Venerable Maudgalyayana was deeply saddened and filled a bowl with food to offer to his mother. The food turned into burning coals whenever the food was placed in his mother's palm and his mother could not eat. He approached the Buddha for help and advice on how he can help to ease his mother's suffering.
The Buddha instructed Venerable Maudgalyayana to make offerings to the Sangha on the fifteenth day of the seventh month of the lunar calendar. Venerable Maudgalyayana did as the Buddha advised, and the merits accrued helped his mother obtain a better rebirth.
Month of Filial Piety
The Buddha said that if anyone who wish to practise filial piety can make offerings to the Sangha on this day. After the offerings are made, one can transfer the merits to their parents, past and present. By making offerings to the Sangha on this day, the merits and virtues will liberate parents of past lives and bless our present parents with health and longevity. This month is also known as the Month of Filial Piety.
Till today, Buddhist temples continue with the traditional Ullambana ritual by conducting the Compassionate Samadhi Water Repentance Puja and Yogacara Ulka-mukha Puja on the fifteenth day of the seventh lunar month. Due to the COVID-19 situation, and in consideration of the health and safety of our devotees, the Ullamabana Festival Puja will be a closed-door event. Devotees can participate in the chanting of the Compassionate Samadhi Water Repentance Puja on 2 September 2020 through the live-streaming on our Facebook page and YouTube.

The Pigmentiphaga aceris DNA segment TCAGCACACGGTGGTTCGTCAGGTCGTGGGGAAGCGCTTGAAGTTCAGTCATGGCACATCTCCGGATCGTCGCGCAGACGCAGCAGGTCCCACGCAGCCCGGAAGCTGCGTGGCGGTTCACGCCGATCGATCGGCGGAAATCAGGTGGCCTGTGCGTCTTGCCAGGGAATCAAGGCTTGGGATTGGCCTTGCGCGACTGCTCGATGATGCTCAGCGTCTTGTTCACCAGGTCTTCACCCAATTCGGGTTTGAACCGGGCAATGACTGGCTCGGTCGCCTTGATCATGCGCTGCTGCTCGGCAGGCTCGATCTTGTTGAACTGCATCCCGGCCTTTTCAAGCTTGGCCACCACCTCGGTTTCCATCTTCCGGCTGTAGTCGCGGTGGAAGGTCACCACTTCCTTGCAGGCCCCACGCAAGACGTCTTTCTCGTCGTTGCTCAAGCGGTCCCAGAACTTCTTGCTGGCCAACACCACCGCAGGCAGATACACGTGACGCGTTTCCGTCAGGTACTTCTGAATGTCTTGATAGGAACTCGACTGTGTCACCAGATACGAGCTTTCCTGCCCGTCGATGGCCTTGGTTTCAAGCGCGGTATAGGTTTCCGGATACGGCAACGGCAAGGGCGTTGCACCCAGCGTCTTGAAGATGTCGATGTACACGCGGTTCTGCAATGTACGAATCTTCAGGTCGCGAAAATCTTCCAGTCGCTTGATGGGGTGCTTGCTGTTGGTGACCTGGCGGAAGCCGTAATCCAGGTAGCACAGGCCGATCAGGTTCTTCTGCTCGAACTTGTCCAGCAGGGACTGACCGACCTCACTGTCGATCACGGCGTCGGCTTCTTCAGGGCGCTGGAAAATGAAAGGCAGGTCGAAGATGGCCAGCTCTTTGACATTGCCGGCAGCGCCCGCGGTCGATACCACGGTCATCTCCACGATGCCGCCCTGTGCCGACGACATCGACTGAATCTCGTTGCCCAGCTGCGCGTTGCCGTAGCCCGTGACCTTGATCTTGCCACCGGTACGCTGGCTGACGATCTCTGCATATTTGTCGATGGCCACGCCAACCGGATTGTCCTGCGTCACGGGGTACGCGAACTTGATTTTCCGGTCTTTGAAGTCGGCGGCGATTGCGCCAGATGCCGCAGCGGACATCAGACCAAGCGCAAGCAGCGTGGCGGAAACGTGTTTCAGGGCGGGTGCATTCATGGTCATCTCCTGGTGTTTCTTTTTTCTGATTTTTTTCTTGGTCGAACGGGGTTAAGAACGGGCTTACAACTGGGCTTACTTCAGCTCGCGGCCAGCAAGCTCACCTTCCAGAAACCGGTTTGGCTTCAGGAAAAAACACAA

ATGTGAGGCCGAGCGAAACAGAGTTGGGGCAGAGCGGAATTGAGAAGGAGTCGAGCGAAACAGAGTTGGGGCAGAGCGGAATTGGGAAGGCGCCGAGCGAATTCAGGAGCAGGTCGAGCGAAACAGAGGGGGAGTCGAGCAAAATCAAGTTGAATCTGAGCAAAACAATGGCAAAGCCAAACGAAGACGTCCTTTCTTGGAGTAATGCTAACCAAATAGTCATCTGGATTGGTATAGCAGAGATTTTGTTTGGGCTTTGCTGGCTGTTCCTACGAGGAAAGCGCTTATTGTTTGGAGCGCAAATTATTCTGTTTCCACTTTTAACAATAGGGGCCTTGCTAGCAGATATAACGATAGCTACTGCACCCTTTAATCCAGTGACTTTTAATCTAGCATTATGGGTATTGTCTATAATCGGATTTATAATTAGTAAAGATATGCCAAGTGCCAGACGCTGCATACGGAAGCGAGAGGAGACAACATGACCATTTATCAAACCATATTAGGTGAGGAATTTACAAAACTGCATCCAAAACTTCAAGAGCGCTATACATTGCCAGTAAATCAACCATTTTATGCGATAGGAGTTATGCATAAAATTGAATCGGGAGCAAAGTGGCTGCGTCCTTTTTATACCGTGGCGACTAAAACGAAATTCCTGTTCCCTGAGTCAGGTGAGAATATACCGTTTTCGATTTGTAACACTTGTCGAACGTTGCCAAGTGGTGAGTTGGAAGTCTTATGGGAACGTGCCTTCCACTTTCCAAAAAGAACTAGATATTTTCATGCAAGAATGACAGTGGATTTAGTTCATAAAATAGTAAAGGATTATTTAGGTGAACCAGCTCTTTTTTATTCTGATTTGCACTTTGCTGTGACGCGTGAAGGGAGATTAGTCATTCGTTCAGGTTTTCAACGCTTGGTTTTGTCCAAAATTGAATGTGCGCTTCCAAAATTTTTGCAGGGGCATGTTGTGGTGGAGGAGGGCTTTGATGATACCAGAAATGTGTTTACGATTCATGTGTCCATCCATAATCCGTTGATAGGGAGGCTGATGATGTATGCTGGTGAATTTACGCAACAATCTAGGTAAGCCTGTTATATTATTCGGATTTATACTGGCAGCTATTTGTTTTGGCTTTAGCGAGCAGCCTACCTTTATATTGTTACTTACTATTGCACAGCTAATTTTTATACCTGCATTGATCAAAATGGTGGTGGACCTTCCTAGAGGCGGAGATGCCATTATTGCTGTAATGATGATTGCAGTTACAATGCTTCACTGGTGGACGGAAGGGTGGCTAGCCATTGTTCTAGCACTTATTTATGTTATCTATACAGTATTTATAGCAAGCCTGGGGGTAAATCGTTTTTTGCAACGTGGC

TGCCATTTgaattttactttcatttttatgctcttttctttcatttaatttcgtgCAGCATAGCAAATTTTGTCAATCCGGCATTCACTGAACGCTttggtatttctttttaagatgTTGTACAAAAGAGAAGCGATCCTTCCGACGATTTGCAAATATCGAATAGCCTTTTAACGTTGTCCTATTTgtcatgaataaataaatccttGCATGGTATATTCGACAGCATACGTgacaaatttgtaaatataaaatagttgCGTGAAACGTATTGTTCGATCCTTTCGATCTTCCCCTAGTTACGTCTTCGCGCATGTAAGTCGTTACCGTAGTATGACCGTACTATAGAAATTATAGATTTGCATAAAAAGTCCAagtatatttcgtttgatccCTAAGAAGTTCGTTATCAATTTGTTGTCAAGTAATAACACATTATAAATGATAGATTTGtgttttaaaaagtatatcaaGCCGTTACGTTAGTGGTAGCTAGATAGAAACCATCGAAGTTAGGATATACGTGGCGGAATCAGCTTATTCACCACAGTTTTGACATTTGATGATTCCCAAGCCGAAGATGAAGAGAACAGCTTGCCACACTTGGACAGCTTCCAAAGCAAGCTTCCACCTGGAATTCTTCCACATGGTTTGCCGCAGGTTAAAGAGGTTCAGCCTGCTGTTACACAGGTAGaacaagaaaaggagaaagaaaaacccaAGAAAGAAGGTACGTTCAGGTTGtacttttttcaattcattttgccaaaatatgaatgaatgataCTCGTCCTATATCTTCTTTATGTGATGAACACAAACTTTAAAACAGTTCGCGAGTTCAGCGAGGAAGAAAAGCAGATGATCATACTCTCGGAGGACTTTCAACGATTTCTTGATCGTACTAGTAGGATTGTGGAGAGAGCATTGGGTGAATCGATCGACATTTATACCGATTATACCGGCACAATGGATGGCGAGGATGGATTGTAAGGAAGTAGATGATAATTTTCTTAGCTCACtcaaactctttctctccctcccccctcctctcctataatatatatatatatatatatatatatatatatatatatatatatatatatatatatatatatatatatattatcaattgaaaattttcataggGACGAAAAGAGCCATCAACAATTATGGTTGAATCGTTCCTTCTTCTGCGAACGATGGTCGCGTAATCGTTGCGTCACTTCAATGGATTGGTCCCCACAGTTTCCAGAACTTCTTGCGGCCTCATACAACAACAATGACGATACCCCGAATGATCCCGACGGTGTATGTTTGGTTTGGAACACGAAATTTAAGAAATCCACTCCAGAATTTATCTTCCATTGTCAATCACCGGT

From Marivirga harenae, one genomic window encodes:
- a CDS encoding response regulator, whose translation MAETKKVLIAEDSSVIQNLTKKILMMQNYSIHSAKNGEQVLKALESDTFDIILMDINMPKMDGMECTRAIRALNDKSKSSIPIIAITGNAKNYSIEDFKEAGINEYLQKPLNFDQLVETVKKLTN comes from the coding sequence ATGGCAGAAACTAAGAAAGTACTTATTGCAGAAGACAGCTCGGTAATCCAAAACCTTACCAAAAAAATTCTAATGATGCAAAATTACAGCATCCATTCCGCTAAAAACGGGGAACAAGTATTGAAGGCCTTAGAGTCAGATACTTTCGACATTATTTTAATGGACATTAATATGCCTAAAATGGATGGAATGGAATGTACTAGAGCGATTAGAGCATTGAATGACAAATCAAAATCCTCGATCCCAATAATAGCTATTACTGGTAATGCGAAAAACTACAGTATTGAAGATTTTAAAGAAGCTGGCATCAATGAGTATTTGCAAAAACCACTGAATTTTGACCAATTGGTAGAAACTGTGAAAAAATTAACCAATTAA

Located on the fourth level of the Venerable Hong Choon Memorial Hall is an awe-inspiring giant Shakyamuni Buddha statue in the Hall of No Form, measuring 13.8 metres from its lotus base.
The hall is mainly used for talks, seminars, symposia, meditation, and Dharma activities, including the Refuge-taking and Five Precepts ceremony. Visitors are welcome to do silent prayers or meditation, and experience the tranquillity in this hall.
Full Moon in October
Abhidhamma Day The Festival of Lights
The Full Moon Day of Thadingyut (October) is
of special significance to the Buddhists, not because it
is the end of the Rains Retreat (Vassa ) but because it
highlights one of the most important events in the life
of Gotama Buddha.
According to Buddhist chronicles, the Tathagata
or Buddha, the Enlightened One, went to the Tavatimsa
Heaven to preach Abhidhamma (Higher Subtleties of
the Dhamma) to His mother, who passed away seven
days after His birth and was reborn in the Tusita Heaven
as a Deva called Santussita.
The Buddha propounded Abhidhamma for the
first time there in the presence of Santussita and other
Devas for 90 days. At the end of the Rains Retreat
(Vassa) i.e. on the Full Moon Day of Thadingyut, the
Tathagata descended to earth (to the human abode) at
the city of Sankassa.
Now Buddhists observe Abhidhamma Day annually
in commemoration of the Buddha’s return from
the abode of celestials to that of human beings. It is a
significant religious occasion as the Abhidhamma is
really the golden knowledge which will help one to discard
wrong views and to acquire the right views for
one’s total liberation from all miseries. Buddhists offer
lights to the Buddha image and perform meritorious
deeds on this day in accordance with the tradition which
has been upheld since the life time of the Buddha.
The Festival of Lights in the month of
Thadingyut (October) may seem an occasion for
rejoicing and merry-making but in essence, it is an
auspicious occasion for spiritual delight and merit